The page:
This Date In Buckeye History

Every day in the late summer and fall has its moments in Ohio State football history, and Nov. 13 is no different. The Buckeyes are 10-5 on this date but 3-3 since 1971. Take a trip back through the Buckeye Sports Bulletin archives (and beyond) in this edition of "This Date In Buckeye History."

2004: Purdue 24, Ohio State 17 – At the end of a week during which former OSU tailback Maurice Clarett alleged the football program of impropriety, the current Buckeyes were dropped at Ross-Ade Stadium.

The Buckeyes managed only 37 yards rushing, turned the ball over four times and allowed Purdue to drive 80 yards in just over a minute for the game-winning touchdown.

It was not a typical performance by a Jim Tressel-coached team.

Even so, Ohio State had a shot at the end. The Buckeyes (6-4, 3-4 Big Ten) took over with a chance to tie the game with two minutes remaining, but the drive ended abruptly when a pass from sophomore Troy Smith to freshman Ted Ginn bounced into the hands of Purdue linebacker Stanford Keglar.

Boilermaker backup quarterback Kyle Orton came off the bench to lead PU to victory. Orton used a perfect play-action fake and found Dustin Keller for a 14-yard touchdown with 2:17 remaining after Ohio State erased a 17-3 halftime deficit.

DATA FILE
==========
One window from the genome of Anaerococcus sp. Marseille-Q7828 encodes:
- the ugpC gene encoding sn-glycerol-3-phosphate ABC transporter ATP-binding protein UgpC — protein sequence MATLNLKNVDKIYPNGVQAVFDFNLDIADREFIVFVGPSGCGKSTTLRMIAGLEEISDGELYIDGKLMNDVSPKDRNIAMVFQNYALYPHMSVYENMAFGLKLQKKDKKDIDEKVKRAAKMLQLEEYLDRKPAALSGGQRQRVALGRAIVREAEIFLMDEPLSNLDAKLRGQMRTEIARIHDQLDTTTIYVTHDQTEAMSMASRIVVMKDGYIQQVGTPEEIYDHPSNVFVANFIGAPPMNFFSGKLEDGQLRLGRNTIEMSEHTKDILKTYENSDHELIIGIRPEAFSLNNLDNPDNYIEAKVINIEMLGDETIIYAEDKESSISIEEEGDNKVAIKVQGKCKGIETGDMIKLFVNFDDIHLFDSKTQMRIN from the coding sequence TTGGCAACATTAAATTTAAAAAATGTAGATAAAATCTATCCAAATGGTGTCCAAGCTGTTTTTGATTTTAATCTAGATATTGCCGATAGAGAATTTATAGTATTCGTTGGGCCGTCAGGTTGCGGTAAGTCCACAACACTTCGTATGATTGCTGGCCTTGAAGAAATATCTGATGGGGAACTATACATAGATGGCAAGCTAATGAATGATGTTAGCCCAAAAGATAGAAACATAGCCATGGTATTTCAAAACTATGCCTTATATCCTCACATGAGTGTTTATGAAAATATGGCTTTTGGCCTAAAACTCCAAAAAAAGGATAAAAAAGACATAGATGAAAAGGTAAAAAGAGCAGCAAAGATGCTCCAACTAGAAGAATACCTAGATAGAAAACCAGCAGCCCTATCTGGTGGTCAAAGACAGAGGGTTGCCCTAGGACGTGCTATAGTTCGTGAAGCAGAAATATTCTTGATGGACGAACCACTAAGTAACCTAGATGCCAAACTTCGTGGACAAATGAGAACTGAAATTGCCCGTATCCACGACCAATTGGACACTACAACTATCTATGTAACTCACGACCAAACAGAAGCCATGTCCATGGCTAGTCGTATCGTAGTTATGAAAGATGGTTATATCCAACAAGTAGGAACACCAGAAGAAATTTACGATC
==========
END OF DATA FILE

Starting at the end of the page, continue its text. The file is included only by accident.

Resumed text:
Orton was a perfect 6 for 6 for 51 yards on the drive.

"He played like a veteran quarterback," Purdue head coach Joe Tiller said in the Nov. 20, 2004, edition of Buckeye Sports Bulletin. "During pregame, he said he was ready to go. We planned to use him today around the third series, to maybe try some hurry-up, no-huddle offense with him. (But late) in the game, we went to Kyle because we thought he was more experienced and more capable of running our two-minute offense."

While Orton excelled in the red zone, the Buckeyes did not. Two of OSU's four turnovers came inside the Purdue 20-yard line.

"You can't come and play a good team and turn it over like we did," Tressel said. "We were down there in the red zone and gave it away twice, and you just can't do that."

Smith completed 14 of 29 passes for 192 yards with three interceptions. He did lead the Buckeyes back in the second half. He threw a 30-yard touchdown pass to Santonio Holmes in the third quarter to cut OSU's deficit to 17-10. The Buckeyes then tied the game on a 5-yard run by Smith with 3:50 remaining, setting up Purdue's game-winning drive.

Holmes and Ginn combined for seven receptions and 56 yards. Smith also led the Buckeyes in rushing with 62 yards on 16 carries. Defensively, A.J. Hawk had 14 stops and Anthony Schlegel added 12 more. Bobby Carpenter, Simon Fraser and Mike Kudla each recorded sacks, and Quinn Pitcock intercepted a pass.